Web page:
Climate change is a deeply social issue. Developing countries continue to bear the brunt of climate change; and in wealthy, developed nations, rising sea levels, air pollution, extreme weather events, and the many impacts of oil dependence disproportionately affect low-income, minority communities. In the wake of last week’s divisive election in the United States – the far-reaching implications of which we are yet to fully realize and understand – it’s clear we risk continued inaction on national level climate policy, and its impact on human rights, under a Trump presidency. This makes it more important than ever to showcase the utterly vital role of cities and local governments in protecting our planet and its most vulnerable people from the racially and socioeconomically disparate impacts of climate change. Within these cities we can find many answers to some of our most pressing – and frightening – global concerns.
Cities have a unique ability to address the complex nexus of social equity and climate change, as they are not subject to the same red-tape and gridlock as nations, they are often more connected to their constituents’ needs and desires, and decisions can have more immediate results. It is therefore urgent that cities and local governments actively address this fact. And the good news? They already are.
Released today, Cities100, a yearly report by Sustainia, C40 Cities Climate Leadership Group, and Realdania, showcases 100 solutions to climate change from cities around the world, and this year a special focus has been given to solutions that address the overlap of climate change and social equity. Based on findings from last year’s Cities100 report and the growing trend of socially conscious climate action underway in the world’s urban settlements, we deemed the issue of social equity and climate change worthy of inclusion as a new solution category amongst the ten featured in this year’s edition. Even more encouragingly, solutions that address this duel challenge are not limited to only this sector but span many others, including finance and economic development, and building energy efficiency.
A prime example of a city tackling CO2 emissions and social justice in tandem comes, fittingly, from the United States’ capital, Washington, D.C. – home of the White House. In an effort to reduce energy use and protect those most in need, the District has begun allocating property assessed clean energy (PACE) financing to a local YWCA which hosts 82 units of affordable housing for homeless women in transition in a rapidly gentrifying neighborhood. The financing covers crucial energy upgrades to lighting, heating, and plumbing systems which will reduce the building’s energy consumption by 25 percent. Importantly, this model enables rents to remain low enough so the property can stay designated as public affordable housing for years to come.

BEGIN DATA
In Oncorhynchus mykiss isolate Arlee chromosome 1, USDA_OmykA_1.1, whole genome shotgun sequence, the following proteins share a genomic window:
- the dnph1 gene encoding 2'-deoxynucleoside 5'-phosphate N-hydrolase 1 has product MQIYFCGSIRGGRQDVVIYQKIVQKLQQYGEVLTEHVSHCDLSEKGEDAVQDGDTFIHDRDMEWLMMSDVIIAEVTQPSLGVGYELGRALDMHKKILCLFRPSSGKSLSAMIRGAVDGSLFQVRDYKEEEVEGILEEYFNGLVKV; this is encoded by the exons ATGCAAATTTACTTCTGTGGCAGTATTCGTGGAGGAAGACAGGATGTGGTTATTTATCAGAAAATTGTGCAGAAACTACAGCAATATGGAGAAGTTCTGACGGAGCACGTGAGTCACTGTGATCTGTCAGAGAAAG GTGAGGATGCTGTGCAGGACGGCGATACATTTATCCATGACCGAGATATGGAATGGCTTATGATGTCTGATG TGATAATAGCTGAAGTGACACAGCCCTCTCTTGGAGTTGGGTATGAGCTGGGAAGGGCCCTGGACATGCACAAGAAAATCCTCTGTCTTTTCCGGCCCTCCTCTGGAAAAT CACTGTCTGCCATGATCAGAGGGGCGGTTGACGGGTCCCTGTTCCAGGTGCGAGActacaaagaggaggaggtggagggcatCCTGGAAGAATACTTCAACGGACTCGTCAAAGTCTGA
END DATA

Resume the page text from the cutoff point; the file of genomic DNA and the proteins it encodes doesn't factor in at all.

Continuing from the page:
While the United States now faces an acute and urgent need to propel local climate action, targeting the social inequities of climate change is certainly not just an American phenomenon. Seoul is another city leading the way in protecting its most at-risk citizens. In 2015, the South Korean capital launched a partnership program that encourages businesses and universities to reduce energy use. This saved energy spending is then funneled into a fund that, so far, has financed critical energy efficiency upgrades in 1,300 of Seoul’s low-income households and trains unemployed residents as energy consultants.
Tshwane, South Africa, is another example from our publication of a local government working to ensure that its vulnerable residents are prepared for, and protected against, the long term effects of climate change. Taking an approach to address its peri-urban population – those who live on the edge of the city and the countryside and operate in both spheres – the Tshwane Food and Energy Centre is pooling small scale farmers into a cooperative, thereby improving food security for both farmers and the region as a whole and providing a necessary income-generating opportunity.
These are just three of the 100 city solutions we have featured in this year’s publication that are taking direct action to improve the livelihoods of their vulnerable populations. And while climate action of any type often brings with it immense social, economic, and health benefits for society, it is becoming increasingly apparent that major societal benefits typically don’t trickle down to the most vulnerable on their own. It’s inspiring to see how many cities are aware of this, and are taking targeted, direct action in order to protect those that are uniquely at risk from volatile weather, rising energy costs, and worsening air and water quality.
I believe that Cities100 offers much-needed hope – and evidence – that local and regional governments will serve as some of the most important leaders on climate action in the coming years. And rather than allocating challenges into separate silos, they are acknowledging and addressing the overlap between complex issues such as social equity and climate change. In disheartening times, it is important to find and recognize inspiration. For those of us living in urban environments, especially the 61 cities showcased in Cities100, we needn’t look far.